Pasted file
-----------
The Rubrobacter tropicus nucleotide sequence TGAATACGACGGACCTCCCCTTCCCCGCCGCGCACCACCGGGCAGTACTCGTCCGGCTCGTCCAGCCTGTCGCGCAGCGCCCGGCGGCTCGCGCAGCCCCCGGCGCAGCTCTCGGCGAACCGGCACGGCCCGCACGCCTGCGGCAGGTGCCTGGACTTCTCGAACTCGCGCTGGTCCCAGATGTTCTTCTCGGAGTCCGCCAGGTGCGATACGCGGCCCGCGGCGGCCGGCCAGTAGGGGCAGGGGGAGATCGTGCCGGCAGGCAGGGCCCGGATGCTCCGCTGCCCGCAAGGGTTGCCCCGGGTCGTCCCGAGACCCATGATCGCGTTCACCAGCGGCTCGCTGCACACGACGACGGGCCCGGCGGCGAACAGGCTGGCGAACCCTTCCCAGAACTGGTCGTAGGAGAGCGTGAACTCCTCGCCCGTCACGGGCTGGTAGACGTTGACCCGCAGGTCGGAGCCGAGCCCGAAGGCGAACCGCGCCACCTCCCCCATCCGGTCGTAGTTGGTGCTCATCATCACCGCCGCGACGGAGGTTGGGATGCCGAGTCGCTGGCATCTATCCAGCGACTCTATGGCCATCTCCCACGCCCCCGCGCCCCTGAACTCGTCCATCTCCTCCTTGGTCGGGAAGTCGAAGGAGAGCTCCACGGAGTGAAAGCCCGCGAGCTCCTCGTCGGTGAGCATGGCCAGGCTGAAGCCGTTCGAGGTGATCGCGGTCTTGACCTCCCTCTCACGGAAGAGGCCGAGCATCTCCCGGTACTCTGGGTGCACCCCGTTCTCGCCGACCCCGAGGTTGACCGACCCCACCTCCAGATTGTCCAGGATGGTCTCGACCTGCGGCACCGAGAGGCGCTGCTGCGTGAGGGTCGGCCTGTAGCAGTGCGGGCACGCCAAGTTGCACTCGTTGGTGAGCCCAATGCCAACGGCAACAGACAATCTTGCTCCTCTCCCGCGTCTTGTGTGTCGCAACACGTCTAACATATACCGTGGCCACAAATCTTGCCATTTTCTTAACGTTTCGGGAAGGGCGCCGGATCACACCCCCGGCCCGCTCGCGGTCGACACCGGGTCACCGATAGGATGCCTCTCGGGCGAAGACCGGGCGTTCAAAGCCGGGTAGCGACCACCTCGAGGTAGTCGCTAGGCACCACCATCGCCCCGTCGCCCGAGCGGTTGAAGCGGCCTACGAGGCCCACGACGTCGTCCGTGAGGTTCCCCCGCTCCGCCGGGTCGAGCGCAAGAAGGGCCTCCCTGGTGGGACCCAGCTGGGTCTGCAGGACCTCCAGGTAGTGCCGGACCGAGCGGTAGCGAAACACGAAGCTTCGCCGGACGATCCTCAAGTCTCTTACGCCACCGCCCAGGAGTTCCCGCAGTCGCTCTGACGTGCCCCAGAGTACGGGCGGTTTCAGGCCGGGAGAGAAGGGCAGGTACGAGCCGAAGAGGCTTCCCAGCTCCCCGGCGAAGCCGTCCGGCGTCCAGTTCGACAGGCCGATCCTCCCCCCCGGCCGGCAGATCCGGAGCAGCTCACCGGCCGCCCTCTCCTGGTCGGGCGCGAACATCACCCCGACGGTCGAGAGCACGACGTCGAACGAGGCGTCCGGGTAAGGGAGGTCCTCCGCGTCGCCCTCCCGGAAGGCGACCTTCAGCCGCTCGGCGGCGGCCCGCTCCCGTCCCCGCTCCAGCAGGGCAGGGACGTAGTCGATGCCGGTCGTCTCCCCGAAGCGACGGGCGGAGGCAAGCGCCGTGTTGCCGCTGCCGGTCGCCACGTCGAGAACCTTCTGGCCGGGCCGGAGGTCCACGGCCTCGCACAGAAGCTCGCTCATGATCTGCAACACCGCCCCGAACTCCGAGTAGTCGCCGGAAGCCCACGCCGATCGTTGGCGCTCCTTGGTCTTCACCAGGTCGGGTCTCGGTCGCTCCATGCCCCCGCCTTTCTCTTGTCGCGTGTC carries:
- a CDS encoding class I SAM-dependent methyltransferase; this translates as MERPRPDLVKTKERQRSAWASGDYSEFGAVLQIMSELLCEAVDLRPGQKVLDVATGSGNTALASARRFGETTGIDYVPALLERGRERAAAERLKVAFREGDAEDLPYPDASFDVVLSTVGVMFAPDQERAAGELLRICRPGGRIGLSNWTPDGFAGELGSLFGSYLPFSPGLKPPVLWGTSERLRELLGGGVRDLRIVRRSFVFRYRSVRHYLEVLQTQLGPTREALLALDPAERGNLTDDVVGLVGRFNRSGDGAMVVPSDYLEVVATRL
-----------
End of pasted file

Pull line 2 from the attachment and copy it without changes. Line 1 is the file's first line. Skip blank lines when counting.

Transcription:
- a CDS encoding class I SAM-dependent methyltransferase; this translates as MERPRPDLVKTKERQRSAWASGDYSEFGAVLQIMSELLCEAVDLRPGQKVLDVATGSGNTALASARRFGETTGIDYVPALLERGRERAAAERLKVAFREGDAEDLPYPDASFDVVLSTVGVMFAPDQERAAGELLRICRPGGRIGLSNWTPDGFAGELGSLFGSYLPFSPGLKPPVLWGTSERLRELLGGGVRDLRIVRRSFVFRYRSVRHYLEVLQTQLGPTREALLALDPAERGNLTDDVVGLVGRFNRSGDGAMVVPSDYLEVVATRL